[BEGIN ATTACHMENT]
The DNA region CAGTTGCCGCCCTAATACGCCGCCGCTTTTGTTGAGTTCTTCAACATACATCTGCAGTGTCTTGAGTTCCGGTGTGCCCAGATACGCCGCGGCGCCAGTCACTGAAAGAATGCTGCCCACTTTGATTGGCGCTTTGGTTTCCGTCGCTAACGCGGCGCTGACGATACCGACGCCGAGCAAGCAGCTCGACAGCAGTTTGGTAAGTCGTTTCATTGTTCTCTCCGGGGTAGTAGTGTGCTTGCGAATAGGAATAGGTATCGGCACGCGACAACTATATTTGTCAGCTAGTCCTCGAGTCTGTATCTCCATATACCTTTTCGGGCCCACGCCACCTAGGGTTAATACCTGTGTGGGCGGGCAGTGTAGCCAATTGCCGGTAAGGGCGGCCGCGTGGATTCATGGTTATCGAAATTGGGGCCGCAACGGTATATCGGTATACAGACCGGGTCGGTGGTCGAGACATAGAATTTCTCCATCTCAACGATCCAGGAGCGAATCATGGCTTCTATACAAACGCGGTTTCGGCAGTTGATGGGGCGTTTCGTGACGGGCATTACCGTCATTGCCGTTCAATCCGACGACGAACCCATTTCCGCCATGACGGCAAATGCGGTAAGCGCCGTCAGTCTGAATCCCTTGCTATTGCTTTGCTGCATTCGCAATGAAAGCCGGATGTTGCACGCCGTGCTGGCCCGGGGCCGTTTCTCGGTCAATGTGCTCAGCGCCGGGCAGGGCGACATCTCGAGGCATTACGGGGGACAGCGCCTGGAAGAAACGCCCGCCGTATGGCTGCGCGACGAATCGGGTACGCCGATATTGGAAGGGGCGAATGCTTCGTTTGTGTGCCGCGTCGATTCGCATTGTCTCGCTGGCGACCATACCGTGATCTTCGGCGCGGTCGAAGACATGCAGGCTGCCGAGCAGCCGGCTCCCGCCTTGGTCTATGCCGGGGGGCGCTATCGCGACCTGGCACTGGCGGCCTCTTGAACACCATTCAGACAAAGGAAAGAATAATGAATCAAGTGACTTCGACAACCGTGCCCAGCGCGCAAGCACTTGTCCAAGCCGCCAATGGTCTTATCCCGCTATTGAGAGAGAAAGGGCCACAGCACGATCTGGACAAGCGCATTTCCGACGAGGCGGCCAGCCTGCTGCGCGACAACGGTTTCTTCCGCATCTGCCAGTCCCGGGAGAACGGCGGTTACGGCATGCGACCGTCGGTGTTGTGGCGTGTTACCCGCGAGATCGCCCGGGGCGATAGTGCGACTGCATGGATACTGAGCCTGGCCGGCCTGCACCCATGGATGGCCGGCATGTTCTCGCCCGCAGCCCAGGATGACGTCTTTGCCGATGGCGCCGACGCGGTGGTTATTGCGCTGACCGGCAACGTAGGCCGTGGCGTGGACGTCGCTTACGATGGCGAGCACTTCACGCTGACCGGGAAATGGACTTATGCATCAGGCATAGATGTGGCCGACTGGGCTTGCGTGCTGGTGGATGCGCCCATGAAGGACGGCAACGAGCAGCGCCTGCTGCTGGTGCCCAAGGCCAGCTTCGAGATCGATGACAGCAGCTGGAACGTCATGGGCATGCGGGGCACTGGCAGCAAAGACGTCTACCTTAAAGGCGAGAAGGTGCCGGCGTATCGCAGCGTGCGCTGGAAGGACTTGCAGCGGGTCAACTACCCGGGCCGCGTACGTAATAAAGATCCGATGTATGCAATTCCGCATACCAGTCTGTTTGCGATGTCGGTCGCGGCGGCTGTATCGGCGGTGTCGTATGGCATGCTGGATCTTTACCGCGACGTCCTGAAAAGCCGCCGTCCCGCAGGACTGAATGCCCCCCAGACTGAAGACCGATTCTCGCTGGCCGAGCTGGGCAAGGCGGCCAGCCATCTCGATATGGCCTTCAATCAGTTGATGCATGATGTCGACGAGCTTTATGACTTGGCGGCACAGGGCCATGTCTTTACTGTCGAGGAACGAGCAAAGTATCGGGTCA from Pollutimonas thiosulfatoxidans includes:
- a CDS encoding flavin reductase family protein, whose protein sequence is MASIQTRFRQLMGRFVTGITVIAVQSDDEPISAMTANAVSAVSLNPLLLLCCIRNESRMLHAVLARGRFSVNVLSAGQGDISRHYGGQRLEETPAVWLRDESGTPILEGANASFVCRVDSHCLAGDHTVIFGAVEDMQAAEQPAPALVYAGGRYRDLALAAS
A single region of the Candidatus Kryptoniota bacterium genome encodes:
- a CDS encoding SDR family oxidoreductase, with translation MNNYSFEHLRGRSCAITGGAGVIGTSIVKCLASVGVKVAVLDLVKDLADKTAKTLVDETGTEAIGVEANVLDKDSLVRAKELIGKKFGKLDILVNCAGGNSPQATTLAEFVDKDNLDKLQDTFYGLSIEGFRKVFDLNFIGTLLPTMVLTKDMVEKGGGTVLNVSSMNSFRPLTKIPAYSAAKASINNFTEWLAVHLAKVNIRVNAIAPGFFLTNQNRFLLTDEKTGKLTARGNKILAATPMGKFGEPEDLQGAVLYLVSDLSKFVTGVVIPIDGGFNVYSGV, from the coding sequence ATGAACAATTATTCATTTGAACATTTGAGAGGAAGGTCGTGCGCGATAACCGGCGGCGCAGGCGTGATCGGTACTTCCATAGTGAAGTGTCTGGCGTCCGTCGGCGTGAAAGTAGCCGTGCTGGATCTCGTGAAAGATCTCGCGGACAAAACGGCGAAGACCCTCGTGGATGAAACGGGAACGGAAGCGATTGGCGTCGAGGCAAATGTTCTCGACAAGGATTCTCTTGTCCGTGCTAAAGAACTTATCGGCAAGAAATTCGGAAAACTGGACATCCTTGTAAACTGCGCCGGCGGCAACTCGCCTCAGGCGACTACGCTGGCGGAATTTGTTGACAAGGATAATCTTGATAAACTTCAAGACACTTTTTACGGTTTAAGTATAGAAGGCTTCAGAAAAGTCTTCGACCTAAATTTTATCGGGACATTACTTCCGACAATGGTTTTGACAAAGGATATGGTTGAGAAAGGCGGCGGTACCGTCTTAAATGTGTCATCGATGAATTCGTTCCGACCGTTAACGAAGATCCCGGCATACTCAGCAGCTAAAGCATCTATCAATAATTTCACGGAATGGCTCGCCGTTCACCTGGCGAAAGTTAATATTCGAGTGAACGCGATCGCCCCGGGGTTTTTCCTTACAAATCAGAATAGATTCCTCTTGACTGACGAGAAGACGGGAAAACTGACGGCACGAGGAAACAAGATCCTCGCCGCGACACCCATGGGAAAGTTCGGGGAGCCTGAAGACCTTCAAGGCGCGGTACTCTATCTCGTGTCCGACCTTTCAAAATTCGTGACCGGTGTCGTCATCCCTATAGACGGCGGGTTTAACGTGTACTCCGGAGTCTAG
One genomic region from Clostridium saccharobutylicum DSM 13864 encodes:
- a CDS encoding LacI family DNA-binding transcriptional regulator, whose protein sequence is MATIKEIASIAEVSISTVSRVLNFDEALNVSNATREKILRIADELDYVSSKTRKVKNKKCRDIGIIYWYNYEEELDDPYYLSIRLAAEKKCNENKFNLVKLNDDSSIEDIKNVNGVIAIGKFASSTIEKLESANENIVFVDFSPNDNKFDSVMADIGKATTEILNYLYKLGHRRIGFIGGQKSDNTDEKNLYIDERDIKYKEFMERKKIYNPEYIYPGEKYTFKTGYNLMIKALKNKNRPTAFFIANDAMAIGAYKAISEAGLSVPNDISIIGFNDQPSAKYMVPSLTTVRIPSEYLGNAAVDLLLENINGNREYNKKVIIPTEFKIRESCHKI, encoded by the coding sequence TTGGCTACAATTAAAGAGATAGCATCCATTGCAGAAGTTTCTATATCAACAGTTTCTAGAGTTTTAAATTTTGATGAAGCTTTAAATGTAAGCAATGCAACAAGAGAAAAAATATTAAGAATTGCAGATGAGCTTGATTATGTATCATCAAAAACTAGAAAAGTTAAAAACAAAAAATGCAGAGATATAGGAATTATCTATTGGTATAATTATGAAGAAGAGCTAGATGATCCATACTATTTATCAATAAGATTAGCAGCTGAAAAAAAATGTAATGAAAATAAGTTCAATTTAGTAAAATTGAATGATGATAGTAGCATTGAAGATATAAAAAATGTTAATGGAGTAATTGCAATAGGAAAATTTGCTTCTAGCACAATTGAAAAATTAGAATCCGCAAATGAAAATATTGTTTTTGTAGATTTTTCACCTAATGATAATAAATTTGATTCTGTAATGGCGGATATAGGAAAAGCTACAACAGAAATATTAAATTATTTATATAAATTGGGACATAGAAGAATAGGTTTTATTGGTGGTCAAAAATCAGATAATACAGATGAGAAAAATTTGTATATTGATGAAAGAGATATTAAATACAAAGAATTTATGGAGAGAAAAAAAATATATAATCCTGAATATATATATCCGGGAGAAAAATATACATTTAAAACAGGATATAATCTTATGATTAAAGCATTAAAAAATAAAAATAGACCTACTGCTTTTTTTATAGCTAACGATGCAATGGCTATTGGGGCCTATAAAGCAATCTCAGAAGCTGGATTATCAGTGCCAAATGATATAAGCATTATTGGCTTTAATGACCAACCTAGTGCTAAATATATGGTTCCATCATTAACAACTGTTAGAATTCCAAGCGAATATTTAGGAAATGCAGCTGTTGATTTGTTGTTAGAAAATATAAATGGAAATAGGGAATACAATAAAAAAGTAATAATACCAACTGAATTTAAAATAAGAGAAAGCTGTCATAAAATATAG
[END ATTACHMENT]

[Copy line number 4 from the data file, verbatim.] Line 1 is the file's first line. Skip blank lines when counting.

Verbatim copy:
- a CDS encoding SDR family oxidoreductase, with translation MNNYSFEHLRGRSCAITGGAGVIGTSIVKCLASVGVKVAVLDLVKDLADKTAKTLVDETGTEAIGVEANVLDKDSLVRAKELIGKKFGKLDILVNCAGGNSPQATTLAEFVDKDNLDKLQDTFYGLSIEGFRKVFDLNFIGTLLPTMVLTKDMVEKGGGTVLNVSSMNSFRPLTKIPAYSAAKASINNFTEWLAVHLAKVNIRVNAIAPGFFLTNQNRFLLTDEKTGKLTARGNKILAATPMGKFGEPEDLQGAVLYLVSDLSKFVTGVVIPIDGGFNVYSGV, from the coding sequence ATGAACAATTATTCATTTGAACATTTGAGAGGAAGGTCGTGCGCGATAACCGGCGGCGCAGGCGTGATCGGTACTTCCATAGTGAAGTGTCTGGCGTCCGTCGGCGTGAAAGTAGCCGTGCTGGATCTCGTGAAAGATCTCGCGGACAAAACGGCGAAGACCCTCGTGGATGAAACGGGAACGGAAGCGATTGGCGTCGAGGCAAATGTTCTCGACAAGGATTCTCTTGTCCGTGCTAAAGAACTTATCGGCAAGAAATTCGGAAAACTGGACATCCTTGTAAACTGCGCCGGCGGCAACTCGCCTCAGGCGACTACGCTGGCGGAATTTGTTGACAAGGATAATCTTGATAAACTTCAAGACACTTTTTACGGTTTAAGTATAGAAGGCTTCAGAAAAGTCTTCGACCTAAATTTTATCGGGACATTACTTCCGACAATGGTTTTGACAAAGGATATGGTTGAGAAAGGCGGCGGTACCGTCTTAAATGTGTCATCGATGAATTCGTTCCGACCGTTAACGAAGATCCCGGCATACTCAGCAGCTAAAGCATCTATCAATAATTTCACGGAATGGCTCGCCGTTCACCTGGCGAAAGTTAATATTCGAGTGAACGCGATCGCCCCGGGGTTTTTCCTTACAAATCAGAATAGATTCCTCTTGACTGACGAGAAGACGGGAAAACTGACGGCACGAGGAAACAAGATCCTCGCCGCGACACCCATGGGAAAGTTCGGGGAGCCTGAAGACCTTCAAGGCGCGGTACTCTATCTCGTGTCCGACCTTTCAAAATTCGTGACCGGTGTCGTCATCCCTATAGACGGCGGGTTTAACGTGTACTCCGGAGTCTAG